May 31, 2017, 10:07 PM · You probably won't find the luthier books in a normal library. They are specialized collector's items. You can sometimes find them for sale in Tarisio auctions and the like.
Edited: June 1, 2017, 2:16 AM · Hi,
people found this article to be useful as a general reference:
The violin: How to select a violin, provenance, value and appraisal

June 1, 2017, 4:36 AM · I edited some of my rambling out above. My apologies.

Corilon I haven't checked the link yet and I'm already excited!

June 1, 2017, 11:53 AM · Lydia there's a special collections area at my college library.I'm not sure if they have anything relevant to the violin.

I'm impressed with the Corilon site. Very useful info there. The audio tracks of each violin make it even better.Well recorded representations. I fell in love a few times.The prices aren't unreasonable either.

I tended to like a few of those German models for overall sound. One of the Italians was nice too but a little pricey for me.

I have a few questions though, do you test demo all violins with the same strings, and if so, what kind of strings are on these violins? Secondly, what bow are you using for the tests?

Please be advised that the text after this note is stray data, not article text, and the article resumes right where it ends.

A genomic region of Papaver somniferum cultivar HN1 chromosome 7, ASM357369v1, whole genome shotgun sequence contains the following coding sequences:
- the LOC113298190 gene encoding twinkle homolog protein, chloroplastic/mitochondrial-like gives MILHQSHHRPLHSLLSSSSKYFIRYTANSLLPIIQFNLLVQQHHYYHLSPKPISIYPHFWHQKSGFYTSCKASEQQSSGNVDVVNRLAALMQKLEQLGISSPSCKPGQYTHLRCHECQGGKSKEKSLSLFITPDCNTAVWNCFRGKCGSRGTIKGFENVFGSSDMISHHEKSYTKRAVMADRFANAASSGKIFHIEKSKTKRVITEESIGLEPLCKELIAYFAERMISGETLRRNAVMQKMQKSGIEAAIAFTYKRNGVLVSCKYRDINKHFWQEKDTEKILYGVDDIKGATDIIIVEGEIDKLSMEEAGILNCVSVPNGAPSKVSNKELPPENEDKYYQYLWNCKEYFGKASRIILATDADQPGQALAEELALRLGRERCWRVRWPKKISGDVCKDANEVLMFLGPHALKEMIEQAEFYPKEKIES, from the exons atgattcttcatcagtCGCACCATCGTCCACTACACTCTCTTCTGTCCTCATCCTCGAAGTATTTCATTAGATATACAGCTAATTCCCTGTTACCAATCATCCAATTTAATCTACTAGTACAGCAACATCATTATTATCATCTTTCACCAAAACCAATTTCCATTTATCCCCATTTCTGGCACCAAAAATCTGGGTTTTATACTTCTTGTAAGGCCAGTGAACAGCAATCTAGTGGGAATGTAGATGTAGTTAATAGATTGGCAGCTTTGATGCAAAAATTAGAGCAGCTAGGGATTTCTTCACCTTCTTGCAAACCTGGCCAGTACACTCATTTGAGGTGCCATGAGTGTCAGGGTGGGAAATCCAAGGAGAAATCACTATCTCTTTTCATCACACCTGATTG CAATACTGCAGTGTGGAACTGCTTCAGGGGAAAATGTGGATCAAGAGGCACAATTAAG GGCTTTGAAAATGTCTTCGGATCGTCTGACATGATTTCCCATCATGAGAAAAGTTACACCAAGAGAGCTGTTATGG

Edited: June 1, 2017, 1:15 PM · Corilon violins
Edited: June 1, 2017, 2:16 AM ยท Hi,
people found this article to be useful as a general reference:
The violin: How to select a violin, provenance, value and appraisal.

I disagree with enough of the article, that I won't even try to take time out of my workday to take it on. Perhaps when I'm retired (as if violinmakers ever retire). ;-)

June 1, 2017, 2:02 PM · That Corilon article should be read as coming from a biased source -- a violin shop with a particular market position, albeit an apparently reputable shop (I have never dealt with them personally).

I try violins with my own bow and whatever strings happen to be on them at the time. That also means that you're subject to the whims of the existing set-up. Depending on the shop, the violin might or might not have an optimal set-up. A shop will usually be willing to at least glance at the soundpost and bridge to make sure they are in a reasonable position even if not optimal, and possibly to change the strings if the strings are too old.